recluse


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recluse

(rĕk′lo͞os′, rĭ-klo͞os′)
n.
A person who withdraws from the world to live in seclusion and often in solitude.
adj. recluse (rĭ-klo͞os′, rĕk′lo͞os′)
Withdrawn from the world; reclusive.
The American Heritage® Medical Dictionary Copyright © 2007, 2004 by Houghton Mifflin Company. Published by Houghton Mifflin Company. All rights reserved.
References in periodicals archive ?
Brown recluse spiders are also called "violin spiders" because of a violin-shaped patch on their heads, according to the Missouri Department of Conservation.
Freddie Starr dead at 76: Troubled life of TV comedy legend who denied ever eating a hamsterOne of his neighbours at his two-bed [pounds sterling]170,000 townhouse in the hills above the resort of Mijas Costa revealed how he had turned into a virtual recluse in the months leading up to his death.
It was she who, while touring with the book, fed rumors of Emily's spinsterhood as a recluse. Olnek juxtaposes Todd lecturing about Dickinson with scenes of what was actually transpiring in the life of the poet.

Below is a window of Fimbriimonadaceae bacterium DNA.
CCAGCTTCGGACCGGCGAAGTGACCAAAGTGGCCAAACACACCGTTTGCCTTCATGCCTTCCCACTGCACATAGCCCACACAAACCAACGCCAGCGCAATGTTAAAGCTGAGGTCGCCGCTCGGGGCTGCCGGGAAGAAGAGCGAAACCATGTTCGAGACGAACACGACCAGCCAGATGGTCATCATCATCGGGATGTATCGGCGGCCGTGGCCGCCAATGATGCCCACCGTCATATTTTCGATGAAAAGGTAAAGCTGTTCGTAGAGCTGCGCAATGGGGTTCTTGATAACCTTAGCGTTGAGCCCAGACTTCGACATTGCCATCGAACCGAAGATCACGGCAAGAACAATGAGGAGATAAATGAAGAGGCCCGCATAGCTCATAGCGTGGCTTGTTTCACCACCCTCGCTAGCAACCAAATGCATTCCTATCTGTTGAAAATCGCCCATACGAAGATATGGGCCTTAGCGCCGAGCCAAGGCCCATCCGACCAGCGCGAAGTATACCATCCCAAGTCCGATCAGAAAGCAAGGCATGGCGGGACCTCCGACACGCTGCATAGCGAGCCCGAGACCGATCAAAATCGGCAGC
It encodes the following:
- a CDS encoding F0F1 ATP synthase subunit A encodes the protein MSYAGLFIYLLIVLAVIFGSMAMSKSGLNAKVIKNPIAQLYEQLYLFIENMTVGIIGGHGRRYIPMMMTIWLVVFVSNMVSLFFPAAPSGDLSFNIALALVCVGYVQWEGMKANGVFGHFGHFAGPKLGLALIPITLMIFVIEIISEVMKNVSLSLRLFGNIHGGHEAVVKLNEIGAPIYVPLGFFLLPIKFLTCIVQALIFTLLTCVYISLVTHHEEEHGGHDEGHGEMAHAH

The singer, who rarely gives interviews, spoke about her reputation as a recluse in a rare chat with 6 Music.
He then learned how to make his own molds for the holster's unique trigger protector and gave shape to the first one-sided (OS) pocket holster: the Recluse.
But she said: "I'm not a recluse. Can we just clear that up?
I obviously mean a 'recluse lite' version, just enjoying the sanctuary of one's humble abode, closest family and scruffiest clothes.
The couple filed a claim in 2008 with their insurance company, State Farm, and a lawsuit against the home's previous owners for not disclosing the brown recluse problem.
One of few common spiders whose bites can have a seriously harmful effect on humans, the brown recluse has venom that contains a rare protein that can cause a blackened lesion at the site of a bite, or a much less common, but more dangerous, systemic reaction in humans.
For so many years, she said she did not company her bandmates on tours and because of this she was called the recluse.
The Artful Recluse: Painting, Poetry, and Politics in 17th-Century China opened in the midst of the mercantile Armory Show madness.
Her neighbour, an old recluse whose only friend is his dog, begins to come out of his shell and the three lost souls try to give each other the strength to start over.